It's fine if exploring the world is your favorite part of the game, but there's no opinions involved in stating simple facts like (a) the world isn't the game and (b) gameplay is the game.

    "What is truly revealing is his implication that believing something to be true is the same as it being true. [continue]" -John Oliver

  • AxehiltAxehilt Member RarePosts: 10,504
    Originally posted by maplestone

    And yet I've wandered around minecraft just exploring different random seeds without breaking a single block. 

    Even in your reduced-to-absurdity scenario, I'm still finding a love of worlds.

    Nobody said you can't love worlds.

    I'm only pointing out what should be excessively obvious: without gameplay there is no game.  Gameplay is the game.  The world isn't the game, and chat isn't the game.  A world without gameplay is basically a level editor.  Chat without gameplay is just a chatroom.  Without gameplay there's no game.

    So depending on your level of engagement with Minecraft seeds, you might not be playing a game at all (if using a free-floating camera.)

    Which is fine.  People paint.  People meditate.  People do all sorts of things that aren't games, and manage to love them.

    But they don't claim those things are games.

    "What is truly revealing is his implication that believing something to be true is the same as it being true. [continue]" -John Oliver

  • maplestonemaplestone Member UncommonPosts: 3,099
    Originally posted by Axehilt

    I'm only pointing out what should be excessively obvious: without gameplay there is no game.

    If you want to claim the mere act of walking through a game and looking at things falls under your definition of "gameplay" then ok, but then I don't understand what exactly are you leaving behind to fulfill the definition of "world". 

     

  • jdlamson75jdlamson75 Member UncommonPosts: 1,010

    As I could only vote for one, I chose "World".

     

    I might be alone in this, but the way the world seizes me defines my gameplay.  The mechanics can be a bit off, but if the world itself is engaging, I can forgive the gameplay.  If the world is of generic origin, I'll know right off he bat that it isn't meant for me.

     

     

  • xeniarxeniar Member UncommonPosts: 805

    Humz alot of people seem to be confused about what an MMORPG is or should be.

    for any normal game gameplay comes first and if you have stunning grapichs to boot wel thats awesome.

    For an MMORPG what defines the game is the world you play in. there are now countless MMORPG's with the exact same features. What makes them diffrent is the world you (live) in. How you can react with that world is determened by gameplay but if the world is really lacking then you might have the best gameplay on our planet. that game will fail.

  • rojoArcueidrojoArcueid Member EpicPosts: 10,072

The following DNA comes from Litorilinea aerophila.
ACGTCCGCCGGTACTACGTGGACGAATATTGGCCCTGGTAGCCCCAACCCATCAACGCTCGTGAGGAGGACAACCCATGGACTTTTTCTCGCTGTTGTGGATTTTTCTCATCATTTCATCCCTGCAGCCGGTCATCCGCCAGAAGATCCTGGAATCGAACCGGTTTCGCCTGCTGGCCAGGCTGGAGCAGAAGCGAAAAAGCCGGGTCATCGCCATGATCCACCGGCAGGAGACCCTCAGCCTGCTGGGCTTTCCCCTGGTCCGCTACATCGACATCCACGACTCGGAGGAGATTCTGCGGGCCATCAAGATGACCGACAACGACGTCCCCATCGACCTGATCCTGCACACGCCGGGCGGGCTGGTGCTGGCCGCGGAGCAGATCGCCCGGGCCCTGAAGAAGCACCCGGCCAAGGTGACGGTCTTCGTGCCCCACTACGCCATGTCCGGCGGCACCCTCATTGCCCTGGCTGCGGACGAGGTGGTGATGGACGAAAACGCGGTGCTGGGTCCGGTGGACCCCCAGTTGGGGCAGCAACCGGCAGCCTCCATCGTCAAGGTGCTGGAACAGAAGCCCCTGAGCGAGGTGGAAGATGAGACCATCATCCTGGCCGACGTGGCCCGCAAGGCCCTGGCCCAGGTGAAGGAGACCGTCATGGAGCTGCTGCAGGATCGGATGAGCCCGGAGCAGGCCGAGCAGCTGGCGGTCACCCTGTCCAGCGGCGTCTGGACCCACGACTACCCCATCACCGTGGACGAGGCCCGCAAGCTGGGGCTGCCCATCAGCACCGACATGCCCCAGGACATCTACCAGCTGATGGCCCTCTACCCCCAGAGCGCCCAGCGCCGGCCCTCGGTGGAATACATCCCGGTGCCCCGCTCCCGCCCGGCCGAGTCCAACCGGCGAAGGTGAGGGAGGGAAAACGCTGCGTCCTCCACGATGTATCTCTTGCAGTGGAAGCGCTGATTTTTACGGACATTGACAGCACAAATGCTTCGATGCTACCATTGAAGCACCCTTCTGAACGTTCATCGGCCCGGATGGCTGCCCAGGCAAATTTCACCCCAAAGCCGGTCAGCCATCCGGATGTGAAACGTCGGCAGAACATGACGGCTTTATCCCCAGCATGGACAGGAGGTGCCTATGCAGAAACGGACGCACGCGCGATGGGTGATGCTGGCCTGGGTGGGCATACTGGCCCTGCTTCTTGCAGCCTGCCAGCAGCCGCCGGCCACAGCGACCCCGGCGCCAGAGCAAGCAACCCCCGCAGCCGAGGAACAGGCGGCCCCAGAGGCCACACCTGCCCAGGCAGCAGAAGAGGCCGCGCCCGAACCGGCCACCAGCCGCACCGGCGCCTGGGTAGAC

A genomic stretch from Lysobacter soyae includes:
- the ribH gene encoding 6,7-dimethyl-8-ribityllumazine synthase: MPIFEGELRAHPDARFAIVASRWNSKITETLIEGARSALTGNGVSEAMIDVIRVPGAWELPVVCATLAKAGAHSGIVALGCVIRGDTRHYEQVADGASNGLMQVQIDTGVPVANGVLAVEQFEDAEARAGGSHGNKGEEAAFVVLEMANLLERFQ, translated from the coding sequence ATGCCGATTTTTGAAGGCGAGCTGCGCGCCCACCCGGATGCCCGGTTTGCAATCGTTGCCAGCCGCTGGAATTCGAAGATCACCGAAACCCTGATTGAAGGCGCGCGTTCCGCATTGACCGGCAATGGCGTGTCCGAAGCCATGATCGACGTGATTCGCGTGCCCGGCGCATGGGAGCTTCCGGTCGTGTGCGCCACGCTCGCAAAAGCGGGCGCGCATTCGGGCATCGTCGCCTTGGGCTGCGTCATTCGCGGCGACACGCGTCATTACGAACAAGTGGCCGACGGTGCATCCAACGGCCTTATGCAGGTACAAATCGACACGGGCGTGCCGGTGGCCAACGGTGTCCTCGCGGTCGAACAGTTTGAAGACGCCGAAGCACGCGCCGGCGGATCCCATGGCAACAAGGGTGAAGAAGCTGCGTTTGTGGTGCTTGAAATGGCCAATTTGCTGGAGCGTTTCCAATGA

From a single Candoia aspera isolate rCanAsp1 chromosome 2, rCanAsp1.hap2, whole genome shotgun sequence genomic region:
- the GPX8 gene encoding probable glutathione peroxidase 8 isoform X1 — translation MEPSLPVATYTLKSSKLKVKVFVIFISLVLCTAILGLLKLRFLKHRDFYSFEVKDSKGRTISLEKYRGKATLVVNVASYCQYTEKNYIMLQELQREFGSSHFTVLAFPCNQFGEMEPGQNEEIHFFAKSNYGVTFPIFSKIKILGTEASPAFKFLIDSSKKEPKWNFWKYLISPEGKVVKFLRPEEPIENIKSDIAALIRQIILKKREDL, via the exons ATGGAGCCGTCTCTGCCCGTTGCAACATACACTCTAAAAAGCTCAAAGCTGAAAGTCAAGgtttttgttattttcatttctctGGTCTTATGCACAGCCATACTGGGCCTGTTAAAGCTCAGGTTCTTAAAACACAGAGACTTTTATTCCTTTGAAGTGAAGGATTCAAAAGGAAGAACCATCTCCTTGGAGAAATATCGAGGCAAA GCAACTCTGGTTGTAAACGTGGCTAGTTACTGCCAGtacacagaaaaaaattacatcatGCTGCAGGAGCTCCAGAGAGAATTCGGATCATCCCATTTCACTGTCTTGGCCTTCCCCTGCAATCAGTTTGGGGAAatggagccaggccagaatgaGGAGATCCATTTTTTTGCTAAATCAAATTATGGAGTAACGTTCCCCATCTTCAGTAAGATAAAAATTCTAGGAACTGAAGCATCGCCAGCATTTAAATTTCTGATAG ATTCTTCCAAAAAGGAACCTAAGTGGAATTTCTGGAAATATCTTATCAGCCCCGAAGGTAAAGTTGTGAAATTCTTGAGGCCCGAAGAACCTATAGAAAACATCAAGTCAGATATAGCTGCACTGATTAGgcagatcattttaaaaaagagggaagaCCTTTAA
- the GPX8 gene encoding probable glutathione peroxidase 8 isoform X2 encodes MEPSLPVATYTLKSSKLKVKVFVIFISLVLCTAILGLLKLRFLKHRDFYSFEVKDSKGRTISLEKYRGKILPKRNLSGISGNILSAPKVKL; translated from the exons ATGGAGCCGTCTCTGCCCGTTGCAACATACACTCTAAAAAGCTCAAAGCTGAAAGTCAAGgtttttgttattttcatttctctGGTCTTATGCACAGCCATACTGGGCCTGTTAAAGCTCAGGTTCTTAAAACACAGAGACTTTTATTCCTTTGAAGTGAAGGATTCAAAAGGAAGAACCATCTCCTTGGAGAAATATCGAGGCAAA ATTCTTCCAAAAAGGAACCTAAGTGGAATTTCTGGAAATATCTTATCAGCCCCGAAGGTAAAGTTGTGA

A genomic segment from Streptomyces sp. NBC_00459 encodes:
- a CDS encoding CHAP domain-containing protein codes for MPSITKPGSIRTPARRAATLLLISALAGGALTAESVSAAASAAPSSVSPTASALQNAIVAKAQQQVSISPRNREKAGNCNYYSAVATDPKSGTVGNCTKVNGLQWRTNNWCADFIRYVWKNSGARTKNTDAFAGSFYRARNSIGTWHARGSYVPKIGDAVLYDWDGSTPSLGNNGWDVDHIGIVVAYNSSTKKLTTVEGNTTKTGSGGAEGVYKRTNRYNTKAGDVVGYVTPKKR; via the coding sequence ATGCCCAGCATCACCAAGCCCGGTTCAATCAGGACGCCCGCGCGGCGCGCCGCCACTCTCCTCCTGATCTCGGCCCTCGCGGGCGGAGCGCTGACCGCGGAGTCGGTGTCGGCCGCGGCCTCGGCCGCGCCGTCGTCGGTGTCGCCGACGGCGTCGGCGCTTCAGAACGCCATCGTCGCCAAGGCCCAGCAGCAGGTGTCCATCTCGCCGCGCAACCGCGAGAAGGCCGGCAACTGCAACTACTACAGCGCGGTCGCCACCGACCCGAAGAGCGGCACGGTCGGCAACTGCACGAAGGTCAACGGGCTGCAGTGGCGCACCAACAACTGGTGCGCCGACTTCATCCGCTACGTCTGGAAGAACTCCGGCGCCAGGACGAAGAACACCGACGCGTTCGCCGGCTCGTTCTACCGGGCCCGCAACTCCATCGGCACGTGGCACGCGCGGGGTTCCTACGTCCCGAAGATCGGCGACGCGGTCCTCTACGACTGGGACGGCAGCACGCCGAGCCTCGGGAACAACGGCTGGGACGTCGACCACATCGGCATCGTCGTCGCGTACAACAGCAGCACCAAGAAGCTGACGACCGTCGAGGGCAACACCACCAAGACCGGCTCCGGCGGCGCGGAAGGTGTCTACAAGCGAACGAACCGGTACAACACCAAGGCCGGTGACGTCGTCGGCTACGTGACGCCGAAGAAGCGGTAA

OP, your poll is missing one option.... All Four.

     

    IF you are making an mmo that have those four features included you want to do all of them right. If you focus on just making one of them strong then the rest of the game will be garbage filled with mediocre and weak content.

     

    In my opinion that mentality of one preferred feature is what is hurting the most in the mmo industry. That is what happens with most of these latest mmos that claim to have one glorious feature that will change your life forever (Tera's combat, Swtors storytelling, etc) then the rest of the game is beyond mediocre and generic.

     

    Creating mmos take too much time and effort. If you are not going to focus on making all features strong then dont waste your time and effort making a bad mmo.





  • TheHavokTheHavok Member UncommonPosts: 2,423
    Originally posted by maplestone
    Originally posted by Axehilt

    I'm only pointing out what should be excessively obvious: without gameplay there is no game.

    If you want to claim the mere act of walking through a game and looking at things falls under your definition of "gameplay" then ok, but then I don't understand what exactly are you leaving behind to fulfill the definition of "world". 

     

    I'm not really sure how you guys fell into your argument, but the original question I asked was, what is the MAIN DRAW for you in an MMORPG.

    Not what is the most important feature to make a game.

    Not what is the least important feature to make a game.

    Not what makes a game.

    Not what doesn't make a game.

     

    Obviously you cannot have a game without gameplay.  Obviously you cannot have a game without a world.  But this has nothing to do with the topic. 

  • ScotScot Member LegendaryPosts: 12,104
    You subverted the white cats thread you naughty lot. :)

     25 Agrees

    You received 25 Agrees. You're posting some good content. Great!